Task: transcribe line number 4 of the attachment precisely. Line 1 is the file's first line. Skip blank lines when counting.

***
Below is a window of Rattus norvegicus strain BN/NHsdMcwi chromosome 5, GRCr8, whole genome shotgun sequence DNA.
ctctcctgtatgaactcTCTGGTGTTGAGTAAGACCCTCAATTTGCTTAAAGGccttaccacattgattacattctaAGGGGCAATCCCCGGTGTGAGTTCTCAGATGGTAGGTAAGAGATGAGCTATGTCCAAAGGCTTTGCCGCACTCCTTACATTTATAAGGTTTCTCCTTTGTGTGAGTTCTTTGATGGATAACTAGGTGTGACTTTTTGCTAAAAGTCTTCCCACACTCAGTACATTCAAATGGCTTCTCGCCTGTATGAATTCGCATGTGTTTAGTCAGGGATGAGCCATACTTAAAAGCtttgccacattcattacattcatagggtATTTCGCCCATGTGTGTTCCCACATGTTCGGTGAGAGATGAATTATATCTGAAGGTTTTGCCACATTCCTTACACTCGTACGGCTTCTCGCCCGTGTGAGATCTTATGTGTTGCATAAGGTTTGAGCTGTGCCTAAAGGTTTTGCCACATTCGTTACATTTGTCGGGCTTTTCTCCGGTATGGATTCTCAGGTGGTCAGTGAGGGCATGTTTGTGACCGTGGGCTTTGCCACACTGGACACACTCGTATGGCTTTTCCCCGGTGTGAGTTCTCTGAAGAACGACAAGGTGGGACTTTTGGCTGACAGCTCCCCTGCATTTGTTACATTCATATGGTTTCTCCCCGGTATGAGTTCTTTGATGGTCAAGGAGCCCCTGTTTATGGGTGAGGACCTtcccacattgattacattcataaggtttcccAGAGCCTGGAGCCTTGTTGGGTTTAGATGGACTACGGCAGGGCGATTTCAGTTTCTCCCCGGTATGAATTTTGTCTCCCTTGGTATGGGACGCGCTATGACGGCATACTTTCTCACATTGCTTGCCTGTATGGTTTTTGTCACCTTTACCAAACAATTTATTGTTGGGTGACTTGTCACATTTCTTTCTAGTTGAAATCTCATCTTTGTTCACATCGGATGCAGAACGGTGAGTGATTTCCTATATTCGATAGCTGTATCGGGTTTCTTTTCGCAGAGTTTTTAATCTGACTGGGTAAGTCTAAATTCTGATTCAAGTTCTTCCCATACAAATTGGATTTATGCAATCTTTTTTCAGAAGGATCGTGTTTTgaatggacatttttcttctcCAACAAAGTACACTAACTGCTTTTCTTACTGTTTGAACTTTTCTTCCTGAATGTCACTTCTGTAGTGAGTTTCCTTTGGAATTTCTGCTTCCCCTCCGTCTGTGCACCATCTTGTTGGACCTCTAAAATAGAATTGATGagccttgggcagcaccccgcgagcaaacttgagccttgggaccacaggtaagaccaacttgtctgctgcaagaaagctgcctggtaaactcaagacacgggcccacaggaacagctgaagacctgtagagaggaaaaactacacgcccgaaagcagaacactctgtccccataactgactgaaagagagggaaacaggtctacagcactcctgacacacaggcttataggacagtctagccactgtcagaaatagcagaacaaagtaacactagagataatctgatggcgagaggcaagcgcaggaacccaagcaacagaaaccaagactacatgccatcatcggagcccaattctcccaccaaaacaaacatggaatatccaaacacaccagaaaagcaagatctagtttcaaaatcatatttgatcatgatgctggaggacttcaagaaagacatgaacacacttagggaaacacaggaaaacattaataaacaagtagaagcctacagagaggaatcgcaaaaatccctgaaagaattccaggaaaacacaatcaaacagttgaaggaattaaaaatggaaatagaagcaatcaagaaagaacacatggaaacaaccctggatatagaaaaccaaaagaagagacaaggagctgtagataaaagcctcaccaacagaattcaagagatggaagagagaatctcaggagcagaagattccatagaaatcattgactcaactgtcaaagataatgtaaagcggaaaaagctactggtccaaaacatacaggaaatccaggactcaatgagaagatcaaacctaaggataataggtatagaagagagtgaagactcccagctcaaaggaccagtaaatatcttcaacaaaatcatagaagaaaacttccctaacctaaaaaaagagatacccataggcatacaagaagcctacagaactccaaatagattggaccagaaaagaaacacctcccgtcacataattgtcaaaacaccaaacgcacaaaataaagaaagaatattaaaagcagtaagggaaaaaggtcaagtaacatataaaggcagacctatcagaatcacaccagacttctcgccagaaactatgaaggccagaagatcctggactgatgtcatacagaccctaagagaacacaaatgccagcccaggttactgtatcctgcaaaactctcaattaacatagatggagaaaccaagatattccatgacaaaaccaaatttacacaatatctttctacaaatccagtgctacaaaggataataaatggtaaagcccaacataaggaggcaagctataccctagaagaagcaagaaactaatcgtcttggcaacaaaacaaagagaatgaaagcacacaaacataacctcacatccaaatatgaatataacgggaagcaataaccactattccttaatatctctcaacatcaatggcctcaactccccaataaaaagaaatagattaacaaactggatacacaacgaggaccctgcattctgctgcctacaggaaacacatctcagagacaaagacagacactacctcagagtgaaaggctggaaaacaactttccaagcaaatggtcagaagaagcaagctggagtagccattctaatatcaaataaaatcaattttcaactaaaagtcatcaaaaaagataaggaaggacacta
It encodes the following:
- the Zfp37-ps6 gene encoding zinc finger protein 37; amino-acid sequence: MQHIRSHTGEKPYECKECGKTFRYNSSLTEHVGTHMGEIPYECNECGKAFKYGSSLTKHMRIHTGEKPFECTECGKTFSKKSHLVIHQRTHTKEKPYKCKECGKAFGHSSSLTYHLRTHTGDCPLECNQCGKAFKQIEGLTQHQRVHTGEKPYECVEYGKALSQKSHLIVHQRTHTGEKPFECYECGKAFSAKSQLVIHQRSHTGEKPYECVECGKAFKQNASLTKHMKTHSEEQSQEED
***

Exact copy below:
- the Zfp37-ps6 gene encoding zinc finger protein 37; amino-acid sequence: MQHIRSHTGEKPYECKECGKTFRYNSSLTEHVGTHMGEIPYECNECGKAFKYGSSLTKHMRIHTGEKPFECTECGKTFSKKSHLVIHQRTHTKEKPYKCKECGKAFGHSSSLTYHLRTHTGDCPLECNQCGKAFKQIEGLTQHQRVHTGEKPYECVEYGKALSQKSHLIVHQRTHTGEKPFECYECGKAFSAKSQLVIHQRSHTGEKPYECVECGKAFKQNASLTKHMKTHSEEQSQEED